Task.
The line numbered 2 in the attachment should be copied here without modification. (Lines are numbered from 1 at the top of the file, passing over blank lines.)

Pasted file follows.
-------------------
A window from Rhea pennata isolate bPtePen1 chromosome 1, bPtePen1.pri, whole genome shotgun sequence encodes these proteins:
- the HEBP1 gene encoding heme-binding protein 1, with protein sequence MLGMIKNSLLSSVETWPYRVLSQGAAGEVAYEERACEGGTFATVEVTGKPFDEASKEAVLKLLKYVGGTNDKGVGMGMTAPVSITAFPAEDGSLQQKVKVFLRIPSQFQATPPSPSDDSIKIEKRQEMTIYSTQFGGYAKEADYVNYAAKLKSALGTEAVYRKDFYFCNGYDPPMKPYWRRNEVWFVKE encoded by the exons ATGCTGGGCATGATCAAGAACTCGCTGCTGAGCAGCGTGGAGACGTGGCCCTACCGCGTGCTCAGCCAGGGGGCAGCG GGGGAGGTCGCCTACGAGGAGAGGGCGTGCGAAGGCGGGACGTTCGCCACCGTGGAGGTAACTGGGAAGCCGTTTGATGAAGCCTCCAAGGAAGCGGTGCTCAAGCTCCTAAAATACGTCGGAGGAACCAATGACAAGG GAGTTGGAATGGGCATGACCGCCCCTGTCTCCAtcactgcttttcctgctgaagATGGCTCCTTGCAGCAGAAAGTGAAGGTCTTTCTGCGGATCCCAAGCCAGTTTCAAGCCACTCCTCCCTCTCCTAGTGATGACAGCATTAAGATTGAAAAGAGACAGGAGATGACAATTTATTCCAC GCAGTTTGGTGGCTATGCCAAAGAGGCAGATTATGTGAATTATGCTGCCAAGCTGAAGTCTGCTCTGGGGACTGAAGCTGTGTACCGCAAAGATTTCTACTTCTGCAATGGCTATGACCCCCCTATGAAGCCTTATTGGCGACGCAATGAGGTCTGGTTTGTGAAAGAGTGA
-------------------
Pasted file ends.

- the HEBP1 gene encoding heme-binding protein 1, with protein sequence MLGMIKNSLLSSVETWPYRVLSQGAAGEVAYEERACEGGTFATVEVTGKPFDEASKEAVLKLLKYVGGTNDKGVGMGMTAPVSITAFPAEDGSLQQKVKVFLRIPSQFQATPPSPSDDSIKIEKRQEMTIYSTQFGGYAKEADYVNYAAKLKSALGTEAVYRKDFYFCNGYDPPMKPYWRRNEVWFVKE encoded by the exons ATGCTGGGCATGATCAAGAACTCGCTGCTGAGCAGCGTGGAGACGTGGCCCTACCGCGTGCTCAGCCAGGGGGCAGCG GGGGAGGTCGCCTACGAGGAGAGGGCGTGCGAAGGCGGGACGTTCGCCACCGTGGAGGTAACTGGGAAGCCGTTTGATGAAGCCTCCAAGGAAGCGGTGCTCAAGCTCCTAAAATACGTCGGAGGAACCAATGACAAGG GAGTTGGAATGGGCATGACCGCCCCTGTCTCCAtcactgcttttcctgctgaagATGGCTCCTTGCAGCAGAAAGTGAAGGTCTTTCTGCGGATCCCAAGCCAGTTTCAAGCCACTCCTCCCTCTCCTAGTGATGACAGCATTAAGATTGAAAAGAGACAGGAGATGACAATTTATTCCAC GCAGTTTGGTGGCTATGCCAAAGAGGCAGATTATGTGAATTATGCTGCCAAGCTGAAGTCTGCTCTGGGGACTGAAGCTGTGTACCGCAAAGATTTCTACTTCTGCAATGGCTATGACCCCCCTATGAAGCCTTATTGGCGACGCAATGAGGTCTGGTTTGTGAAAGAGTGA